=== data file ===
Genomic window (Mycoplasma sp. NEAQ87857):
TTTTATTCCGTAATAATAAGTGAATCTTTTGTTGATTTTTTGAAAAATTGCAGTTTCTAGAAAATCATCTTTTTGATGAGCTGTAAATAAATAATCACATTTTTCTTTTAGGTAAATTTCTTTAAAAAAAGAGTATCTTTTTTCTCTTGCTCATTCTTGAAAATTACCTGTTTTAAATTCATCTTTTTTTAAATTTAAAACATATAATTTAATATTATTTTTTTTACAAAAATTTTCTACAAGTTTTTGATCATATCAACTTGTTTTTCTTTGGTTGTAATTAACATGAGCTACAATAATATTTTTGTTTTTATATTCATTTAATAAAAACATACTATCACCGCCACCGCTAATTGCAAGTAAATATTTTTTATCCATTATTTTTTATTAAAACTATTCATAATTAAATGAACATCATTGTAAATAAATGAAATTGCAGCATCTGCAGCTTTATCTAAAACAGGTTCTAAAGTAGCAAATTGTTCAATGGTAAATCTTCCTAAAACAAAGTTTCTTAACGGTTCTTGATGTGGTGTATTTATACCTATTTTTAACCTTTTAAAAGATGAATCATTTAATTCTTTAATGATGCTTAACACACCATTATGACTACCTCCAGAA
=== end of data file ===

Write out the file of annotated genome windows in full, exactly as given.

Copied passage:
Genomic window (Mycoplasma sp. NEAQ87857):
TTTTATTCCGTAATAATAAGTGAATCTTTTGTTGATTTTTTGAAAAATTGCAGTTTCTAGAAAATCATCTTTTTGATGAGCTGTAAATAAATAATCACATTTTTCTTTTAGGTAAATTTCTTTAAAAAAAGAGTATCTTTTTTCTCTTGCTCATTCTTGAAAATTACCTGTTTTAAATTCATCTTTTTTTAAATTTAAAACATATAATTTAATATTATTTTTTTTACAAAAATTTTCTACAAGTTTTTGATCATATCAACTTGTTTTTCTTTGGTTGTAATTAACATGAGCTACAATAATATTTTTGTTTTTATATTCATTTAATAAAAACATACTATCACCGCCACCGCTAATTGCAAGTAAATATTTTTTATCCATTATTTTTTATTAAAACTATTCATAATTAAATGAACATCATTGTAAATAAATGAAATTGCAGCATCTGCAGCTTTATCTAAAACAGGTTCTAAAGTAGCAAATTGTTCAATGGTAAATCTTCCTAAAACAAAGTTTCTTAACGGTTCTTGATGTGGTGTATTTATACCTATTTTTAACCTTTTAAAAGATGAATCATTTAATTCTTTAATGATGCTTAACACACCATTATGACTACCTCCAGAA